Clark Pinnock (1937-2010)

August 18, 2010

Long before my days as a journalist, I was a student of theology. In retrospect, it was partly due to growing up in an evangelical Baptist home, and partly because of my need to understand how thinking works. It’s often intuitive and often counter-intuitive.

Theology — talk about God — is a demanding intellectual discipline, requiring philosophical acumen, interpretive rigour, historical precision, and an insatiable curiosity to probe some of the greatest minds in history. It is also an exciting set of questions: Who is God? What is the meaning of meaning? How do you think faithfully?

Theology is also a discipline that teaches about patterns of thought. Your future shapes your present. Your understanding of God affects your humanity. Your place in the world determines your way of interpreting that world. Salvation is inseparable from your actions, and vice versa (for it all). It’s all interconnected, a web and a matrix. Theology gives you a sense of the beauty of thought, and how the questions you ask have been asked before and will be asked again.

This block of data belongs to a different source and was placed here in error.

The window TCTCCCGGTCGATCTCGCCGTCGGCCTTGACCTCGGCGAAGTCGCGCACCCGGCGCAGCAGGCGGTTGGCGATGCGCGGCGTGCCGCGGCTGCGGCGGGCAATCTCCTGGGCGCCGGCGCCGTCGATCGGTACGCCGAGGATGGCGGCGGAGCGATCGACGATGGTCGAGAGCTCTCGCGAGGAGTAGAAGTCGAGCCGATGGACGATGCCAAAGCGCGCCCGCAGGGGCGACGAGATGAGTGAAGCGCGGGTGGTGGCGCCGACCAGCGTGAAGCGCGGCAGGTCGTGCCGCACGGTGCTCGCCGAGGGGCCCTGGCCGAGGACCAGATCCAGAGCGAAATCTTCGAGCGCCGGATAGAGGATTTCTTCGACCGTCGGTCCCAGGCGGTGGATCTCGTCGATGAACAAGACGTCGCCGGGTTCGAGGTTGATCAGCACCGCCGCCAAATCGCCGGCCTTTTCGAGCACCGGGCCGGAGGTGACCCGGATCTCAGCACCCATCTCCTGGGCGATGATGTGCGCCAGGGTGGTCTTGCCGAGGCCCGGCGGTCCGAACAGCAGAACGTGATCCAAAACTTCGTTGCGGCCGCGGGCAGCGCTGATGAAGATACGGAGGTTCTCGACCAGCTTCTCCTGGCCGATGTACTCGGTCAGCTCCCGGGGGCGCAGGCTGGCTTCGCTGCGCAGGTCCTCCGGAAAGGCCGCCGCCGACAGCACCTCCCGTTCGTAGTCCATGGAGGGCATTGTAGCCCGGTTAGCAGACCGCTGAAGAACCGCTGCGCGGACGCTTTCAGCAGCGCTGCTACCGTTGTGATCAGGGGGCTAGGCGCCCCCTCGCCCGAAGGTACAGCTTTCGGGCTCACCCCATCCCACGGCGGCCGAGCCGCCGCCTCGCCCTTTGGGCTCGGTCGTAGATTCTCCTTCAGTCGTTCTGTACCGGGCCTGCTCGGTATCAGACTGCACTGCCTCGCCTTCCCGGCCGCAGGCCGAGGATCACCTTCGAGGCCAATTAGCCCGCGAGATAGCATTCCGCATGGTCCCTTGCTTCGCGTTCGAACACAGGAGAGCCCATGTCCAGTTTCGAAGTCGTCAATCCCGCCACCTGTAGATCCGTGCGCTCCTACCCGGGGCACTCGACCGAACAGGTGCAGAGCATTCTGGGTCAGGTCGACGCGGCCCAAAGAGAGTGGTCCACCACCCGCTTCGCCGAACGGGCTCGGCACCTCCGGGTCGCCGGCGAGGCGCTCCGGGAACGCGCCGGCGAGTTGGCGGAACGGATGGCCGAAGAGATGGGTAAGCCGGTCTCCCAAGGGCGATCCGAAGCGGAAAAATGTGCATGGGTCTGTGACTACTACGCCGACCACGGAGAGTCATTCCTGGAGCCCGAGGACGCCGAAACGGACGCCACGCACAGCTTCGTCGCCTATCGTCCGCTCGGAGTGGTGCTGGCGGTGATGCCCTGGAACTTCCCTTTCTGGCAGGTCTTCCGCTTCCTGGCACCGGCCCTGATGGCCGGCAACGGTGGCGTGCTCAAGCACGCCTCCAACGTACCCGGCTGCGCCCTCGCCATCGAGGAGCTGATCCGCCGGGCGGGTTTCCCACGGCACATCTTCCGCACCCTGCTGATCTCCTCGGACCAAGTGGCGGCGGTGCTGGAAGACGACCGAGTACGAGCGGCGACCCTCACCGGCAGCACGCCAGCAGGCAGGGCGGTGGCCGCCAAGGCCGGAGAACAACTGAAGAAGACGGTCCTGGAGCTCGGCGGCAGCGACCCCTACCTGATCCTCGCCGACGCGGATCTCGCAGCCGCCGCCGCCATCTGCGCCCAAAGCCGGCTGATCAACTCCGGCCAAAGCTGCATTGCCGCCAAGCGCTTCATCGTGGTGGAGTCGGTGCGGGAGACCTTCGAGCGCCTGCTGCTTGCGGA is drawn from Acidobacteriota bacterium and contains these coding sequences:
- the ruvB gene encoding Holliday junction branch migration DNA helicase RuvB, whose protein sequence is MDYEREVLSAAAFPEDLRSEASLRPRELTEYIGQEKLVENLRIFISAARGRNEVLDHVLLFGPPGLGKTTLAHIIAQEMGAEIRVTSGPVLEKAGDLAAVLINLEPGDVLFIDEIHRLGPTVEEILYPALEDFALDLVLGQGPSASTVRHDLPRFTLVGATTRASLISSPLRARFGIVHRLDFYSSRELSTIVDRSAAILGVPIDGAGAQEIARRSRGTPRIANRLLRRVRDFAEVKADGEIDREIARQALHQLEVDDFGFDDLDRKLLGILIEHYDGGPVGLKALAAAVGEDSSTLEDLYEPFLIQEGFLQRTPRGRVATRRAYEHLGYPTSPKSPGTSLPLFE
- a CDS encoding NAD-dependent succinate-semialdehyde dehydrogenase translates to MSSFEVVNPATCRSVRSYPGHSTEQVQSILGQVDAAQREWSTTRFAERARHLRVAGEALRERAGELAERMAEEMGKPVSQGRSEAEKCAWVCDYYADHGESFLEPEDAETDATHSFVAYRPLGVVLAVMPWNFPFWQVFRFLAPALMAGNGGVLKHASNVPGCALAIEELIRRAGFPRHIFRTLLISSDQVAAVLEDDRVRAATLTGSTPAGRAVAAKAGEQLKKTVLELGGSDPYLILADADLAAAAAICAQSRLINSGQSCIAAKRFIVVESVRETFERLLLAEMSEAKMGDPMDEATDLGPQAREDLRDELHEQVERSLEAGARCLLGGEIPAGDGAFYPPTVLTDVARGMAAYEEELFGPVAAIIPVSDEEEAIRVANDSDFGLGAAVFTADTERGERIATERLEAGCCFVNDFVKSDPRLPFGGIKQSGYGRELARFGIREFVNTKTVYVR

In those days, I cast about for intellectual role models who were faithful to the tradition that I loved and that shaped me, yet who exemplified curiosity and a willingness to change.

Clark Pinnock died from a heart attack on Sunday. He was probably the most important theologian to hail from Canada since Bernard Lonergan. Pinnock was an intellectual pilgrim. Raised a liberal, he became an evangelical. Becoming a Calvinist, he morphed into an Arminian. He was a truly open soul, entering into dialogue with all kinds of thought and all kinds of people. His name was also anathema in many places.

I never actually met Pinnock, but his books were lovely. Flame of Love, Pinnock’s theology of the Holy Spirit, is prayerful and heartfelt. Tracking the Maze, Pinnock’s exploration of the future of modern theology, was irenic and balanced. And The Openness of God pushed boundaries.

Close friends of mine at Regent College took his summer school class in 2002 and spoke of his kindness, as well as his distracting habit of making some sort of clicking noise while deep in thought. Sadly, that was just before the final chapter of his life, marked by the long, dark descent into Alzheimer’s.

Requiescat In Pace



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